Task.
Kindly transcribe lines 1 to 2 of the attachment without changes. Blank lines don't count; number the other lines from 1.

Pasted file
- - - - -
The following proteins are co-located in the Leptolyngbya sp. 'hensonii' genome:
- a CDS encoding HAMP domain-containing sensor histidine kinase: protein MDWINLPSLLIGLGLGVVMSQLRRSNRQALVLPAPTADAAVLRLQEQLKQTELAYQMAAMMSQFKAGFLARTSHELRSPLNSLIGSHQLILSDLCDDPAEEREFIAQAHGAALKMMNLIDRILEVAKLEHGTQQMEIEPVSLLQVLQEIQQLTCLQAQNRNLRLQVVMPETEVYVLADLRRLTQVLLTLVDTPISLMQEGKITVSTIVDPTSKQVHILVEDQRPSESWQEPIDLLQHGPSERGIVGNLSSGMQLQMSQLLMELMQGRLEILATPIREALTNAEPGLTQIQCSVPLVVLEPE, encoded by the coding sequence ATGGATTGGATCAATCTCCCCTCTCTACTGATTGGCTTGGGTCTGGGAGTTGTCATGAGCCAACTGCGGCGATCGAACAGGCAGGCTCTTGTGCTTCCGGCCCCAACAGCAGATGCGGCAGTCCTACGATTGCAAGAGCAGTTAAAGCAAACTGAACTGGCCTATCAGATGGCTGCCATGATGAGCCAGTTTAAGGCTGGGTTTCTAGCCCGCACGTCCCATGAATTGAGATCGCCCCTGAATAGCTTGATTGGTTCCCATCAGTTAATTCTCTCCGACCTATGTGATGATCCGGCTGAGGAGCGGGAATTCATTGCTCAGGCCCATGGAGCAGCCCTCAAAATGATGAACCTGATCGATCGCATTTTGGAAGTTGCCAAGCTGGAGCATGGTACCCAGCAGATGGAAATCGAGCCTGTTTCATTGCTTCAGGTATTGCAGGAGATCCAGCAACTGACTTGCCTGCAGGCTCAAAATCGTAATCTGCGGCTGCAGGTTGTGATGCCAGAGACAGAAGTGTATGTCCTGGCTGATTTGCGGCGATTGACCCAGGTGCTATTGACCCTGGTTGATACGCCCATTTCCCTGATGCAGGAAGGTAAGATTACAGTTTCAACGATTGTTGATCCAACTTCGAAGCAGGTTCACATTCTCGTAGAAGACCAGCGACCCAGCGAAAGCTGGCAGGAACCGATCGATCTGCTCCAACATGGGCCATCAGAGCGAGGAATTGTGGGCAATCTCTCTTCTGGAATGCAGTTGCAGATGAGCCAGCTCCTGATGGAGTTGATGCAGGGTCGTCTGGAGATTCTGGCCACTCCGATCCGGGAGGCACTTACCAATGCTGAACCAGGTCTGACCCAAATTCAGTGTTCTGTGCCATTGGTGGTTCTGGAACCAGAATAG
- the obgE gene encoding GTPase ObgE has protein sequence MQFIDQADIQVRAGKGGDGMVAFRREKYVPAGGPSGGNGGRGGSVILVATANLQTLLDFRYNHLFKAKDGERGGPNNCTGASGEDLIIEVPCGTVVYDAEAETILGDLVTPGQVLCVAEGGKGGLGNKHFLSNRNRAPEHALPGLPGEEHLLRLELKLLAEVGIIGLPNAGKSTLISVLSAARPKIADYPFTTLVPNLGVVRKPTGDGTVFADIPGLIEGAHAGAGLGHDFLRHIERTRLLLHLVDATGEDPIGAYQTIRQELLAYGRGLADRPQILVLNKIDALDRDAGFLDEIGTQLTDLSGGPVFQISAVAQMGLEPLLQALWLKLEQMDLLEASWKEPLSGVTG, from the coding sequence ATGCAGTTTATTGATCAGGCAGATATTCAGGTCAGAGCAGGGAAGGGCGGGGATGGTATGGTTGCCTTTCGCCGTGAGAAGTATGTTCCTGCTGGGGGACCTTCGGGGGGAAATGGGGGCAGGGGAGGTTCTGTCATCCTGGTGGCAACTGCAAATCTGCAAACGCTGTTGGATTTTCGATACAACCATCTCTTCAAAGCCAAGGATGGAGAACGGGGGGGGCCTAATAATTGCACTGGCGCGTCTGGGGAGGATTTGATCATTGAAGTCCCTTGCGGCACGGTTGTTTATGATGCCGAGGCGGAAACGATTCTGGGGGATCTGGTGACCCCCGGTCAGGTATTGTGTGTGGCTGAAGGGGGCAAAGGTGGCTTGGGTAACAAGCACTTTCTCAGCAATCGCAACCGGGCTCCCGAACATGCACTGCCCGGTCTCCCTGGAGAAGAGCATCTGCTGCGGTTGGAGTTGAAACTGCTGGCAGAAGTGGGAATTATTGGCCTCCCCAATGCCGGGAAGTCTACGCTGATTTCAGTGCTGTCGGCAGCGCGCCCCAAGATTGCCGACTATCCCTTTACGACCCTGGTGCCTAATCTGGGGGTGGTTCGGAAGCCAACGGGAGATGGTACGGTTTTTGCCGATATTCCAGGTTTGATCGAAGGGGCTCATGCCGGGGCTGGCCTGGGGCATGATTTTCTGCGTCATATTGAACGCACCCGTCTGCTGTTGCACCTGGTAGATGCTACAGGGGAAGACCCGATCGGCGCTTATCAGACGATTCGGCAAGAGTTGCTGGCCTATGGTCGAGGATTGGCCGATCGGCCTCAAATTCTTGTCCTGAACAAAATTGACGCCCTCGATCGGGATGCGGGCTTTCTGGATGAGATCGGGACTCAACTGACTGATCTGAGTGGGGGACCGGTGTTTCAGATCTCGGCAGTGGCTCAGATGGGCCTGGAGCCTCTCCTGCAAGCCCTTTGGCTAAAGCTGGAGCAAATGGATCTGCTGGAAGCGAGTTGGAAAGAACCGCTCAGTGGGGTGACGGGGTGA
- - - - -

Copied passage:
The following proteins are co-located in the Leptolyngbya sp. 'hensonii' genome:
- a CDS encoding HAMP domain-containing sensor histidine kinase: protein MDWINLPSLLIGLGLGVVMSQLRRSNRQALVLPAPTADAAVLRLQEQLKQTELAYQMAAMMSQFKAGFLARTSHELRSPLNSLIGSHQLILSDLCDDPAEEREFIAQAHGAALKMMNLIDRILEVAKLEHGTQQMEIEPVSLLQVLQEIQQLTCLQAQNRNLRLQVVMPETEVYVLADLRRLTQVLLTLVDTPISLMQEGKITVSTIVDPTSKQVHILVEDQRPSESWQEPIDLLQHGPSERGIVGNLSSGMQLQMSQLLMELMQGRLEILATPIREALTNAEPGLTQIQCSVPLVVLEPE, encoded by the coding sequence ATGGATTGGATCAATCTCCCCTCTCTACTGATTGGCTTGGGTCTGGGAGTTGTCATGAGCCAACTGCGGCGATCGAACAGGCAGGCTCTTGTGCTTCCGGCCCCAACAGCAGATGCGGCAGTCCTACGATTGCAAGAGCAGTTAAAGCAAACTGAACTGGCCTATCAGATGGCTGCCATGATGAGCCAGTTTAAGGCTGGGTTTCTAGCCCGCACGTCCCATGAATTGAGATCGCCCCTGAATAGCTTGATTGGTTCCCATCAGTTAATTCTCTCCGACCTATGTGATGATCCGGCTGAGGAGCGGGAATTCATTGCTCAGGCCCATGGAGCAGCCCTCAAAATGATGAACCTGATCGATCGCATTTTGGAAGTTGCCAAGCTGGAGCATGGTACCCAGCAGATGGAAATCGAGCCTGTTTCATTGCTTCAGGTATTGCAGGAGATCCAGCAACTGACTTGCCTGCAGGCTCAAAATCGTAATCTGCGGCTGCAGGTTGTGATGCCAGAGACAGAAGTGTATGTCCTGGCTGATTTGCGGCGATTGACCCAGGTGCTATTGACCCTGGTTGATACGCCCATTTCCCTGATGCAGGAAGGTAAGATTACAGTTTCAACGATTGTTGATCCAACTTCGAAGCAGGTTCACATTCTCGTAGAAGACCAGCGACCCAGCGAAAGCTGGCAGGAACCGATCGATCTGCTCCAACATGGGCCATCAGAGCGAGGAATTGTGGGCAATCTCTCTTCTGGAATGCAGTTGCAGATGAGCCAGCTCCTGATGGAGTTGATGCAGGGTCGTCTGGAGATTCTGGCCACTCCGATCCGGGAGGCACTTACCAATGCTGAACCAGGTCTGACCCAAATTCAGTGTTCTGTGCCATTGGTGGTTCTGGAACCAGAATAG